The American Airlines crew represented Coleman both in the air and on the ground, from pilots and flight attendants to cargo team members and aviation maintenance technicians, according to NPR.
“She bravely broke down barriers within the world of aviation and paved the path for many to follow,” the airline said of Coleman in a news release.
Born in Atlanta, Texas, in 1892, Coleman learned French and moved to Paris to study aviation, according to CNN, and she received her international pilot’s license from the Fédération Aéronautique Internationale, which is based in Switzerland.
Gigi Coleman, her great-niece, was hosted on the recent flight. “I am grateful for American Airlines to give us the opportunity to highlight my great aunt’s accomplishments in the field of aviation,” she said in a video.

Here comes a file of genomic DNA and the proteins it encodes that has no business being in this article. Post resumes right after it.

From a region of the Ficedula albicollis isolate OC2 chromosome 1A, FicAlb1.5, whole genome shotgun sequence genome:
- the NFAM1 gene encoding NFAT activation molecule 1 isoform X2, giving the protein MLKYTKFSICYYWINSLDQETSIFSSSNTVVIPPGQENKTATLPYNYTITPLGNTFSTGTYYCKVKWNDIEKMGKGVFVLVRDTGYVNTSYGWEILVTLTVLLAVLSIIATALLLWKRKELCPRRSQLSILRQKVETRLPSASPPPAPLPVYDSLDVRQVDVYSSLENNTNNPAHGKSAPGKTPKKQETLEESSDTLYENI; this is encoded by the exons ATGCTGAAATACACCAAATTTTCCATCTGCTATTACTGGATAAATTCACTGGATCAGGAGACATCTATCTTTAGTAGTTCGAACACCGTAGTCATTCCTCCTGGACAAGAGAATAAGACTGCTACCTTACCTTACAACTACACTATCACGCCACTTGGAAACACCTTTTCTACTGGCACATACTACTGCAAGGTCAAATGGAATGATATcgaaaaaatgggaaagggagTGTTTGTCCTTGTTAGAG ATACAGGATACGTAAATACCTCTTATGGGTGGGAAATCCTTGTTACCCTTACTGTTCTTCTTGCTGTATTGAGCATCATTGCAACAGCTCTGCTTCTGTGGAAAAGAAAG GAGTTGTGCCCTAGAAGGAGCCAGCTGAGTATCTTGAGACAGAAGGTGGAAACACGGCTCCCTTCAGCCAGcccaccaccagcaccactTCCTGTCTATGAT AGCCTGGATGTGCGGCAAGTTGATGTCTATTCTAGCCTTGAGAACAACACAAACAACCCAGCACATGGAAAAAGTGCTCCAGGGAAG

The airline said it is trying to diversify its ranks through the American Airlines Cadet Academy, noting that Black women have been historically sidelined in the field — especially as pilots, representing less than 1% in the commercial airline industry.
Coleman died in 1926 at age 34 during a practice run with another pilot, according to CNN. She dreamed of opening a flight school to train Black pilots.